Guest Post by Sylvia Spruck Wrigley
The power has gone out. If you live in Spain, you get used to the occasional power outages. They often only last a few minutes but you never know: it might be hours or even days. We have a generator for exactly such situations but it's been acting up and today it doesn't seem to want to start at all.
Luckily, I've already printed out the paperwork that I need to proof-read, so I'm set. Alex is a bit more stressed about the lack of electric devices and begins to scurry around, looking lost.
Desperate for entertainment, he gets out my boyfriend's wind-up gramophone and asks for permission to play with it. My boyfriend is thrilled. He pulls out a tatty box covered with thin blue leather-like material. Inside is all of his old records, a beautiful and eclectic collection started by his grandfather and inherited by his mother. He shows Alex how to use the gramophone and then goes out to see if he can get the generator working, leaving him to play.
Alex plays Que Sera, Sera at varying speeds until I snap. For God's sake, enough!
"But it's in Spanish," he says, enchanted by his first exposure to Doris Day. "It's a beautiful song. I've never heard it before." I relent.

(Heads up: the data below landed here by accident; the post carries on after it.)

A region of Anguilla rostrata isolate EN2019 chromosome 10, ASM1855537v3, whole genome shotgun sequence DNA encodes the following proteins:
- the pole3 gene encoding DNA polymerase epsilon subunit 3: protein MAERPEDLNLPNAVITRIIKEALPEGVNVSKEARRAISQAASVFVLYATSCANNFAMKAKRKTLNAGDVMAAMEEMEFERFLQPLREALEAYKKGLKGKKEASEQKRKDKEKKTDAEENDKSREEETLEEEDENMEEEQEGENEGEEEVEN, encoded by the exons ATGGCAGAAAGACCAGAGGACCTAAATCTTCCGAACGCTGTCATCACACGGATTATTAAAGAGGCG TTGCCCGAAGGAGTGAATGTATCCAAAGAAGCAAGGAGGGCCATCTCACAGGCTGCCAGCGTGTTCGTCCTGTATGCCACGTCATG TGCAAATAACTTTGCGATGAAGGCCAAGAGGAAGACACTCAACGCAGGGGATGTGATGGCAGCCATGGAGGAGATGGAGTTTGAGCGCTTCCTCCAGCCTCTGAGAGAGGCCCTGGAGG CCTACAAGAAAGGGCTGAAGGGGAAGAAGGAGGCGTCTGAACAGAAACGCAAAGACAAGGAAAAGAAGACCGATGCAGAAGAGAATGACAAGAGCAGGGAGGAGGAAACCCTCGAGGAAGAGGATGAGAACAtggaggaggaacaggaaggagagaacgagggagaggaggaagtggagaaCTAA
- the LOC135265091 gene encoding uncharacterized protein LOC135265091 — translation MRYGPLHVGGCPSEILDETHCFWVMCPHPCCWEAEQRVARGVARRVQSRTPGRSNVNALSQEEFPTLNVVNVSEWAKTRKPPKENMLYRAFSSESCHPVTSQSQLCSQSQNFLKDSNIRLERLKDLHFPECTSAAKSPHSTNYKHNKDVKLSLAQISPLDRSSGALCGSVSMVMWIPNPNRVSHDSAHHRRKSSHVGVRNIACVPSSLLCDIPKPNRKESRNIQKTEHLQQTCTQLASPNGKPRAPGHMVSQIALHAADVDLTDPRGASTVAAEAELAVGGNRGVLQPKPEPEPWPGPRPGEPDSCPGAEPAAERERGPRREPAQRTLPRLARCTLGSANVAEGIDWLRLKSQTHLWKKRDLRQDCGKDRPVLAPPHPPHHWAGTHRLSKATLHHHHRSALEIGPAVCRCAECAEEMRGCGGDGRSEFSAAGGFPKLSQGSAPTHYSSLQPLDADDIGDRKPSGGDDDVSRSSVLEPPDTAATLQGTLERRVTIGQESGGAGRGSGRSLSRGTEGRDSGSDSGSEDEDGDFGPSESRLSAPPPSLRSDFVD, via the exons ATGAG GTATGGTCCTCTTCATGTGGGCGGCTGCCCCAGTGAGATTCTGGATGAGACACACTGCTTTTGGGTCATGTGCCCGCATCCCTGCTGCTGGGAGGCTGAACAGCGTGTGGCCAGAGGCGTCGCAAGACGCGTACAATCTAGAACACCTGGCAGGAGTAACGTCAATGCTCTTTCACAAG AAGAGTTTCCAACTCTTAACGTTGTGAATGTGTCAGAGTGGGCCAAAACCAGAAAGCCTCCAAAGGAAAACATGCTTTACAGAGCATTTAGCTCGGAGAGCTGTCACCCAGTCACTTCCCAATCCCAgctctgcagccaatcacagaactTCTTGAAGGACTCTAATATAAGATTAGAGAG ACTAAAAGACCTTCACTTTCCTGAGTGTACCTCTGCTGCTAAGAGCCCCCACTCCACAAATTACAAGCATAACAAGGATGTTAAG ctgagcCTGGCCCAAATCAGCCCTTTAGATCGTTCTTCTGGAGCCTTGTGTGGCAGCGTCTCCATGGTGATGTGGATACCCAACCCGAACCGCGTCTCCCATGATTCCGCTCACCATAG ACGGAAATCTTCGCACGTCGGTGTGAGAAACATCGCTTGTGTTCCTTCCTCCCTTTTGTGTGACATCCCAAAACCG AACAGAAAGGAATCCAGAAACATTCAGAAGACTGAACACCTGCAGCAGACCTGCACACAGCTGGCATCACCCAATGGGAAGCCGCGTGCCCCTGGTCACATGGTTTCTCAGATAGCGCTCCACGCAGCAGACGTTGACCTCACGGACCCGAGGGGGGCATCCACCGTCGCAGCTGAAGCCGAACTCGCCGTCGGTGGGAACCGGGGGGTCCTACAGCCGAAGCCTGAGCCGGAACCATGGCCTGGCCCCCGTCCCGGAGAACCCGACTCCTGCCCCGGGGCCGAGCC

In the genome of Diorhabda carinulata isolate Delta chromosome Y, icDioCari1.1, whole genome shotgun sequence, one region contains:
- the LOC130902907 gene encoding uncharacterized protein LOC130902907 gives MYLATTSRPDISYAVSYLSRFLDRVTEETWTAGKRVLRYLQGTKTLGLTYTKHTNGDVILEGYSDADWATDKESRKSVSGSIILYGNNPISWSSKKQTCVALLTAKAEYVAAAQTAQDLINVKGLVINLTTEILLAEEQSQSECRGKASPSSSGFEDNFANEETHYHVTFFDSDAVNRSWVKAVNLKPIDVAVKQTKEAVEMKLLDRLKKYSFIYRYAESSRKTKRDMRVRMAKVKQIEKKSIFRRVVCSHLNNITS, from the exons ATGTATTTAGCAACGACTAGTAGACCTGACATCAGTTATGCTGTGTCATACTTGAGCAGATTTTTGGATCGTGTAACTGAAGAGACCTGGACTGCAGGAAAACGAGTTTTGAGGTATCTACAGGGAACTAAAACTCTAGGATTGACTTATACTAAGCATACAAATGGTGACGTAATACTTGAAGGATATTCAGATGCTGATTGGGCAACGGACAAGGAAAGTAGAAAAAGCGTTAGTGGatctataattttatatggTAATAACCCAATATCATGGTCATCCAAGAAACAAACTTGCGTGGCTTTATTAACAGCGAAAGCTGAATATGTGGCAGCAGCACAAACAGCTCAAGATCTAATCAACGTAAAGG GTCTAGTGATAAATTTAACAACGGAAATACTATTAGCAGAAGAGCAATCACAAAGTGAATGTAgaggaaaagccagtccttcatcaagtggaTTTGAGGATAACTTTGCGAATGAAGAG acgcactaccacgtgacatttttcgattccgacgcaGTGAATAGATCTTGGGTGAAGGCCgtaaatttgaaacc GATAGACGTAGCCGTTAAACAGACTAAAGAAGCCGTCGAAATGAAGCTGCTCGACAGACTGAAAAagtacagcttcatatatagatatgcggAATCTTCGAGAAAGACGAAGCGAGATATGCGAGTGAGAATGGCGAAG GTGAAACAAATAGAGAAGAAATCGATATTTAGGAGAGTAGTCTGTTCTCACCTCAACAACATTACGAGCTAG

"Last time, then," I tell him. "Then check what's on the flip side."
"The other side." He is still looking at me blankly. "The record? Turn it over?"
Comprehension finally dawns. "Oh wow, is it two-sided?" He's thrilled. I close my eyes in pain. I've never felt so old. Doris Day warbles We'll Love Again but at least this time it's at a fairly consistent speed.
"What else is there?" He goes digging through the records. Meanwhile my boyfriend returns to break the news that the generator is dead and looks to see what Alex is pulling out of the box.
"Not that one, that's a modern record," he says.
"Modern?" It's an LP. Alex's face is a picture: this is clearly a use of the word modern that he can not comprehend.
"What we bought when we were kids rather than what your grandparents bought when they were kids." As the words escape my mouth, Alex puts on When the Red, Red Robin Comes Bob, Bob Bobbin' Along, circa 1926. I know my mother, whose first musical purchase was G.I. Blues by Elvis Presley, will not be impressed when Alex starts talking about "her" music and asking whether she had a gramophone like this when she was little. Oops.
The lights flicker back on and before I can say "put it away if you are done," Alex has disappeared, his new toy forgotten. My boyfriend and I remain there, winding up the gramophone and listening to the hissing vocals of times gone by. But it turns out Alex hasn't gone straight for the XBox, he is rummaging through the cupboards in the TV room, looking for more ancient treasures.
"What's this then," he asks, holding up a cassette tape. "It has Love Songs from Geoff, 1986 scribbled on it. Who is Geoff? Do you have a wind-up thing for listening to these, too?"
"Give me that!" I snatch it and make a mental note that I need to start hiding my stuff. Meanwhile, we must have a tape player here somewhere, right? Just so I can have a quick listen. I haven't heard Journey in ever so long...